Dec 04, 2010 Jane rated it liked it
“… this was all very sudden and unexpected and has caused us inconvenience in a thousand ways, but the most unfortunate part of it is that we had arranged, as usual, several large hunting parties at Dalloch Castle, I wrote and asked your father and mother if they would go up there and act as host and hostess, but Sylvia tells me that they have to pay their annual visit to Baden just then. It occurred to me that perhaps you and Walter are doing nothing during August and September, in which case i ...more
Nov 14, 2016 Alison rated it liked it  ·  review of another edition
Excellent beach read!
Nov 14, 2012 Jo rated it liked it
This is the second time this year when I've read the first book by an author I like and wondered if I'd be a fan of them if I'd started with their debut (the other was Christopher Isherwood's All The Conspirators). I'm a huge fan of The Pursuit of Love and Love in a Cold Climate to the extent that I've lost count of how many times I've read them, especially the former, but Highland Fling is definitely an early effort. It's not bad, but it doesn't sparkle like those books do.

Still, if you expect
Sep 18, 2014 Tony rated it really liked it
HIGHLAND FLING. (1931). Nancy Mitford. ****.
This was Ms. Mitford’s first novel, and her style was already apparent. She manages to lampoon all of the titled English men and women as they existed between the two wars. At that time, the group earls, dukes, ladys, etc., were still around, but their money was mostly gone. If they had any income, they lived from quarter to quarter. Mostly, they ignored the bills that kept coming in, to the frustration of the various vendors. The setting for this nove
Eleanor Luhar
I can't say there are many classic novels that I've really enjoyed, but I was pleasantly surprised by this book when I really focused on it. It is a comedy, and I was a bit concerned that I wouldn't appreciate the humour as the book was originally published back in 1931. I will admit that I maybe didn't enjoy it as much as I could have, but I did quite like it and find it quite interesting.

It follows Albert Gates, an artist who has moved to Paris, as he accompanies friends to Dalloch Castle in t
Oct 11, 2013 Amy rated it really liked it
Oh, Nancy. I long to be a character out of one of your books, even if it is one of your earlier efforts.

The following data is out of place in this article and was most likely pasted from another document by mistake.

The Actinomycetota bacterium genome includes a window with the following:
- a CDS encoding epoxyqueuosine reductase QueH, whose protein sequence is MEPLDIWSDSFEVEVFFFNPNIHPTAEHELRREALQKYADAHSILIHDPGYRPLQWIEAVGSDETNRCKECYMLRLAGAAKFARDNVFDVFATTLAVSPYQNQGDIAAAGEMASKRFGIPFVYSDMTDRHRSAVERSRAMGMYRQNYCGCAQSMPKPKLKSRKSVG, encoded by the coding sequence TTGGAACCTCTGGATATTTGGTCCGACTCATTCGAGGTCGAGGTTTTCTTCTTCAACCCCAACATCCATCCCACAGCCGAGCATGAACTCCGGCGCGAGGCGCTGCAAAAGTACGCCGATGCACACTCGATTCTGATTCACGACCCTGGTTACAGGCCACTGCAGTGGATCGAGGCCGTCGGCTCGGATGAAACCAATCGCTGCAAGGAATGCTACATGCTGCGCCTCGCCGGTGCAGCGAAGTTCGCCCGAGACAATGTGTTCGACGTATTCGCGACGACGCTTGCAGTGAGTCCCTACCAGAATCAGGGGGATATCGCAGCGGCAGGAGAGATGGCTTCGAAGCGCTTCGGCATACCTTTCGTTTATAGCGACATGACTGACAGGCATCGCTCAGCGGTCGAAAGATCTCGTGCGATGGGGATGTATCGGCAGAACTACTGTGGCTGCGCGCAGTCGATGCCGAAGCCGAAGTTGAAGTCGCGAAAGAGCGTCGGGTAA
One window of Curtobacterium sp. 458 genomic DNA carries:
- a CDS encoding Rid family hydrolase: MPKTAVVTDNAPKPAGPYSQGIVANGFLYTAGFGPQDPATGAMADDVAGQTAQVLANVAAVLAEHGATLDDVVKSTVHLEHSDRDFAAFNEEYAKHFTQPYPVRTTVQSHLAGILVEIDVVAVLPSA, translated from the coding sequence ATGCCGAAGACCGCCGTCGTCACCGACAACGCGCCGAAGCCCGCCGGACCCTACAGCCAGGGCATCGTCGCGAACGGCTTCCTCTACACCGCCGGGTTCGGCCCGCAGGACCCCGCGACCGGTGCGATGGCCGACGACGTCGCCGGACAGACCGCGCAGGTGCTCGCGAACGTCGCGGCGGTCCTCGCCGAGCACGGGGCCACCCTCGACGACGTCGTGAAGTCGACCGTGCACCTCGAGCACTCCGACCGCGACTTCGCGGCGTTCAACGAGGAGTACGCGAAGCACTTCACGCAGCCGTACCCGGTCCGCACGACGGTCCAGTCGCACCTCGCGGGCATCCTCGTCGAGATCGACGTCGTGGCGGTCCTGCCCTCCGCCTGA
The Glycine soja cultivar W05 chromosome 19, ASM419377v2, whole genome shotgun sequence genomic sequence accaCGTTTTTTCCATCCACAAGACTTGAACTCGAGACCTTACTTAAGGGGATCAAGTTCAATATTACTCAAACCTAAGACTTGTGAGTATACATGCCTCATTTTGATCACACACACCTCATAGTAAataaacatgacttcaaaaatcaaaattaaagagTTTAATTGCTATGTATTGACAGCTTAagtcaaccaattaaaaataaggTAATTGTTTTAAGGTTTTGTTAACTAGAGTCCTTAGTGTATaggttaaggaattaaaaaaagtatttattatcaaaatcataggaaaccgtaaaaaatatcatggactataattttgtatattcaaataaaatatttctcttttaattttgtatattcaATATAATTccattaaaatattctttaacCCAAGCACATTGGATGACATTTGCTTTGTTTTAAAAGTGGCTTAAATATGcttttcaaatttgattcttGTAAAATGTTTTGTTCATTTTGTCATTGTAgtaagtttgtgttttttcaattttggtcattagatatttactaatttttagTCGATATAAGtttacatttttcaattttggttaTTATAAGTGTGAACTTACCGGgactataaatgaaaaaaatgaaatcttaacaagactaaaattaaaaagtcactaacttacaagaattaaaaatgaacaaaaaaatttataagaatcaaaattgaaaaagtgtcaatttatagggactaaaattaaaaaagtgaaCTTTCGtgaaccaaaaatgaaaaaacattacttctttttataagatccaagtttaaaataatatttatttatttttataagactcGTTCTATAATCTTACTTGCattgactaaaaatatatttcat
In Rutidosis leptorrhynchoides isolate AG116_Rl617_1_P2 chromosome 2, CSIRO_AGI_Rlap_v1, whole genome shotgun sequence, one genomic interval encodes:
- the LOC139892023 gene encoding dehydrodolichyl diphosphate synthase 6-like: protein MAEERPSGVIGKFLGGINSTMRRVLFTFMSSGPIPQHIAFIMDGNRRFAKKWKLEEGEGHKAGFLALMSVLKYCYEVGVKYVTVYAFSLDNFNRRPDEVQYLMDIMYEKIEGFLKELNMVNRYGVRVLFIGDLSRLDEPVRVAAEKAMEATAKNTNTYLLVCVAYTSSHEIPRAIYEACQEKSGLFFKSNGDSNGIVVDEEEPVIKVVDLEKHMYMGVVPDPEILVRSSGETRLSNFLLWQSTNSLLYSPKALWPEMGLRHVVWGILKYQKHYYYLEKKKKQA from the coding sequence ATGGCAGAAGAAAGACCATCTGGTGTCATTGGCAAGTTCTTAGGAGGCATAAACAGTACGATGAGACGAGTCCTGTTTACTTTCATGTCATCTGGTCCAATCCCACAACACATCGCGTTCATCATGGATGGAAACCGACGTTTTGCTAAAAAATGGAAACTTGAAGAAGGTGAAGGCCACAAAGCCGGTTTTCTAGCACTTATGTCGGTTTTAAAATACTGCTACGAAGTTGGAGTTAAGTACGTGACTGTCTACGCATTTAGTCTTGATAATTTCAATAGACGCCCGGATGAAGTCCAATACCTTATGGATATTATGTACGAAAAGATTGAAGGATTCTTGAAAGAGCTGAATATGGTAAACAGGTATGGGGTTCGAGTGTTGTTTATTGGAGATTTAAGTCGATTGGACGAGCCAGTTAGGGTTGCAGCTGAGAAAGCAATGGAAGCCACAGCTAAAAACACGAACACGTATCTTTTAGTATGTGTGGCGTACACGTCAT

Walter and Sally Monteath are madly in love but very poor (though, of course, Sally's engagement ring comes from Cartier and the couple celebrates their engagement with a champagne-fueled night at the Ritz). Sally's aunt and uncle ask her to housesit their castle in Scotland, which, to Sally's mind, is a perfect way to economize. They invite the flamboyant writer Albert, late from Paris, and
Nobody is ever going to claim that this is Nancy Mitford best work, but it is her first one, and she was very young when she wrote it. However, it does give with glimpses of the wit and satire that she later came to turn so effectively on her own kind. The author came from a fascinating family and social milieu, and gives us glimpses into extravagant absurdity of this world: that of the British aristocracy between the wars. We are not always sure whether she approves or not of some of the ...more
russell barnes
Apr 20, 2012 russell barnes rated it really liked it  ·  review of another edition
Recommends it for: rob manwaring
This review has been hidden because it contains spoilers. To view it, click here.
I adore Nancy Mitford, and so naturally I wanted to read some of her earlier work. This being her first novel, it has that familiar Mitford satirical style, but where her celebrated wit is so cutting, focused and hilarious in her later work, it is clearly in the early, undefined stages here. If this was by any other author, this would be a most acceptable inoffensive novel, but knowing her later capabilities, it is not up to par with her later work.

Worth a read, particularly if a fan of Mitford.